Have you contemplated whether your pets see their lives a being as short as you do? Did you ever wonder why it is so difficult to successfully swat a fly? Why do they always know when you are going to strike? It turns out that the answers to these questions are hidden in the differences in the way different species of animals “see” the world.
Kevin Healy, a Phd student at Trinity College in Dublin, Ireland, wondered the same things. His research in the recent edition of Animal Behavior suggests that animals perceive the length of their lives as no shorter than our own. Why? The experience of time is subjective, not objective, so the individual perception is the basis for the way we look at the length of things. However there is an objective measure of visual perception.
The critical flicker fusion (CFF) is the lowest frequency of a flickering light that is perceived to be a constant light. Some refer to this as the refresh time necessary to process visual information. For humans, this period of CFF is 60Hz or 60 times a second. This is the same refresh time for the image on a TV screen so we see it as a constant image rather than a series of images that are occurring at 60 images per second.
Dogs have a CFF of 80Hz. When they watch TV is like watching a group of rapidly changing still photographs. This is why most dogs do not enjoy watching TV. This may be bad news for the DOGTV people.
Flies have a CFF of 250Hz. When you swat at them they perceive the flyswatter as moving in extreme slow notion. They easily escape our swat. Now you know why they win most of the time. But this could also mean they perceive their lives moving in the same slow motion. Their perception of their lives could be longer than our perception.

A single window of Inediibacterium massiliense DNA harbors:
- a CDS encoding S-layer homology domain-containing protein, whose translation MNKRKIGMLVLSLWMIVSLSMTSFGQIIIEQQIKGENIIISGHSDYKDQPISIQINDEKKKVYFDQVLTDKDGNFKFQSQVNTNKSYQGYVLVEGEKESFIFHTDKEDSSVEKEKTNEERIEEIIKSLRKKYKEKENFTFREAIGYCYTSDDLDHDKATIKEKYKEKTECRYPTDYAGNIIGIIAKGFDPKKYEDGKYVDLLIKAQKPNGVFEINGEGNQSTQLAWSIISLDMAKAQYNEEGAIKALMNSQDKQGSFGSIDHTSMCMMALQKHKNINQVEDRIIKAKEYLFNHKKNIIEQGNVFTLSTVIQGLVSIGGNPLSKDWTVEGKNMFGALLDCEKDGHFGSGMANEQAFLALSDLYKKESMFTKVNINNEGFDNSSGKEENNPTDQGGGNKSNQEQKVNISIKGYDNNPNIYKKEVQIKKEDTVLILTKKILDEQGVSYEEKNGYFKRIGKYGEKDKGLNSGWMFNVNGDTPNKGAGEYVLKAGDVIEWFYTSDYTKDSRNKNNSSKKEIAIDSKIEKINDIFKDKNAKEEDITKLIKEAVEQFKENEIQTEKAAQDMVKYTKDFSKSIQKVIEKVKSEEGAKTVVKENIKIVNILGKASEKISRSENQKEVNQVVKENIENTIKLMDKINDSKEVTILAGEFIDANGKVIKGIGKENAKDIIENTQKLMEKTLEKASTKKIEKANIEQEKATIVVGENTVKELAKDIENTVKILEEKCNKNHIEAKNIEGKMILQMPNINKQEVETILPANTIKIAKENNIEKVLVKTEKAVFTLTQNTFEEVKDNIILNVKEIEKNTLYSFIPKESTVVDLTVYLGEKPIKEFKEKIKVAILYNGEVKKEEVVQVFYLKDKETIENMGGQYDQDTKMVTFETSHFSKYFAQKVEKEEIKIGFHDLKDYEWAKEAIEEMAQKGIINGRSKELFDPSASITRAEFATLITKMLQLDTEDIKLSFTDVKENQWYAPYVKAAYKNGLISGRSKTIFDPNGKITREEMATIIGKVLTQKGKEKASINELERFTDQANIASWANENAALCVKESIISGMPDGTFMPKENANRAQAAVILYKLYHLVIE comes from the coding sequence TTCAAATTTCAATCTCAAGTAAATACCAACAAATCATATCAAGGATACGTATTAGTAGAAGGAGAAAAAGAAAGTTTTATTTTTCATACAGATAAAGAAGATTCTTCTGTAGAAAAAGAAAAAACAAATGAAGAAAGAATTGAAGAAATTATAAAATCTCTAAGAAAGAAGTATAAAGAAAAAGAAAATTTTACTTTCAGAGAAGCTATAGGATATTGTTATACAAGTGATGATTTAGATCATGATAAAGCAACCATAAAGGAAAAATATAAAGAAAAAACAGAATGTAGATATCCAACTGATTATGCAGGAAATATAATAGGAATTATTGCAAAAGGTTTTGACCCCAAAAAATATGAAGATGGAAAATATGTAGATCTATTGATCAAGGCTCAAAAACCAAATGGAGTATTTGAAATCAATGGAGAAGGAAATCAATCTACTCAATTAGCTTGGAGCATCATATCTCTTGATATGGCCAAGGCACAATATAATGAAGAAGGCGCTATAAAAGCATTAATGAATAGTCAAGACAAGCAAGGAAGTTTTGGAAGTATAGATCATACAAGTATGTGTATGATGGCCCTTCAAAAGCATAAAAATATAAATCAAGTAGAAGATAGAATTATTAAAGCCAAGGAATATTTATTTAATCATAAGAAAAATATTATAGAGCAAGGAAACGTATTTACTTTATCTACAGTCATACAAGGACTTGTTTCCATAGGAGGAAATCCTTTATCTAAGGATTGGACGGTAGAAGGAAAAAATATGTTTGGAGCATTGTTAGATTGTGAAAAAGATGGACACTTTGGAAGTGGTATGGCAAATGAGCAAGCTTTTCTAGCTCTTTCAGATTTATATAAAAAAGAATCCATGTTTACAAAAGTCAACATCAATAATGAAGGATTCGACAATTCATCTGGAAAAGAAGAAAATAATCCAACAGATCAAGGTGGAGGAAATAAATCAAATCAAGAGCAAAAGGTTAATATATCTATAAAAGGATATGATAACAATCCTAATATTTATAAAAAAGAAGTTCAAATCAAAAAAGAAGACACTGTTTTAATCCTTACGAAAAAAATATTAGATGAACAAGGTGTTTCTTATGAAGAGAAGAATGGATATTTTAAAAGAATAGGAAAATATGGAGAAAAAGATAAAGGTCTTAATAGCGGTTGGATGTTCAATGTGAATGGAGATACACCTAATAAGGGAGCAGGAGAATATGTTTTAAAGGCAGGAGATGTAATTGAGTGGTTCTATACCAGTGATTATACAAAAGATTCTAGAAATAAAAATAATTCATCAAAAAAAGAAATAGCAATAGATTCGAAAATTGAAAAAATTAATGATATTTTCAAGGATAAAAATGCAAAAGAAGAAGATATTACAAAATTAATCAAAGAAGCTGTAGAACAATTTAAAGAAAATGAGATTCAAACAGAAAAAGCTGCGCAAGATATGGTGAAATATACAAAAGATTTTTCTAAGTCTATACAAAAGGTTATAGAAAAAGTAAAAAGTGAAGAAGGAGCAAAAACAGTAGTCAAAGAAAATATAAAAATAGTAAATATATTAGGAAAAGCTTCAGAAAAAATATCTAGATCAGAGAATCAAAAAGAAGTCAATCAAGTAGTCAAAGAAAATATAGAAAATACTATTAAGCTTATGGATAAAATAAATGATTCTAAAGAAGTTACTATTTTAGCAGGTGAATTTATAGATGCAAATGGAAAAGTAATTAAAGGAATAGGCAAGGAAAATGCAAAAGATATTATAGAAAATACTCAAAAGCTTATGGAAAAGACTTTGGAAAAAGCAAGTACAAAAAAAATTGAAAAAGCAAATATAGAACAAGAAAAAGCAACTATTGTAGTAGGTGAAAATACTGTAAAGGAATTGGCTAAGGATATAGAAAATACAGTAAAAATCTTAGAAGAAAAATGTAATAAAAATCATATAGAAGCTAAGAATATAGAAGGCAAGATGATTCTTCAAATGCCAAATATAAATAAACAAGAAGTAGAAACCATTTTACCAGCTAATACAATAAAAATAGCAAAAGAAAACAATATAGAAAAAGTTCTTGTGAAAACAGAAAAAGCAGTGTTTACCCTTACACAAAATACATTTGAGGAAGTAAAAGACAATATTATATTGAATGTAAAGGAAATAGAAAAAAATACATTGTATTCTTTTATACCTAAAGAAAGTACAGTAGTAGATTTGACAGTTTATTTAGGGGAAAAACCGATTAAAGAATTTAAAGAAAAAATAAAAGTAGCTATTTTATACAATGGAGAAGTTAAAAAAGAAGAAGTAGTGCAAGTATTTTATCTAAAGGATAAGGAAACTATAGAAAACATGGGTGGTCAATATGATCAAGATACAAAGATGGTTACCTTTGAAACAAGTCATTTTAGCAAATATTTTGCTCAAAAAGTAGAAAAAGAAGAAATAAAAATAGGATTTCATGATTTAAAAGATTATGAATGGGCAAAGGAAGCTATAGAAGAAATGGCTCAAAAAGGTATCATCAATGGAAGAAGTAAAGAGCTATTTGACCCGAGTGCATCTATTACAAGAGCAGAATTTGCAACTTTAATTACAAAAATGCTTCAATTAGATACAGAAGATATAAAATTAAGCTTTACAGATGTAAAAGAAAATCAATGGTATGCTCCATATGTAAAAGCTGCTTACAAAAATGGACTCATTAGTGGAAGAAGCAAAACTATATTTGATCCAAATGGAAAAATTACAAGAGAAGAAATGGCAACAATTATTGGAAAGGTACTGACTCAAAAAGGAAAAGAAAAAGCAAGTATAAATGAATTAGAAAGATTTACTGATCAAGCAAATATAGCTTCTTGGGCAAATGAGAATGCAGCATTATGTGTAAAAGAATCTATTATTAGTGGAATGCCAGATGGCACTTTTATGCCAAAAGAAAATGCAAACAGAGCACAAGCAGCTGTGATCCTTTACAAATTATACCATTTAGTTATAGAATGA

Mr. Healy was intrigued by this possibility. He suspected that the determination of an animal’s CFF was it size and metabolic rate. The smaller the animal the less distance was required for signals to reach the brain. A higher metabolic rate meant that there was more energy to process this neural information.
It is known that the smaller the animal the higher the metabolic rate. This means that all body functions occur faster as the size of the animal decreases. This also typically correlates with life span. Animals with lower metabolic rates tend to live longer than those with higher metabolic rates. Mr. Healy compared size, metabolic rate and CFF.
He found that there is a correlation between animal size, metabolic rate and CFF. He concluded that evolution favors animals to view their world in the slowest possible time.
Our perception of the life span of other species is based on our own perception of our life span. Other species don’t see it the same way. From a fly’s perspective, their 15 to 30 days is just as long as our 75 years. Your dog and cat feel the same way about their 15-20 years.
Dr. Ken Tudor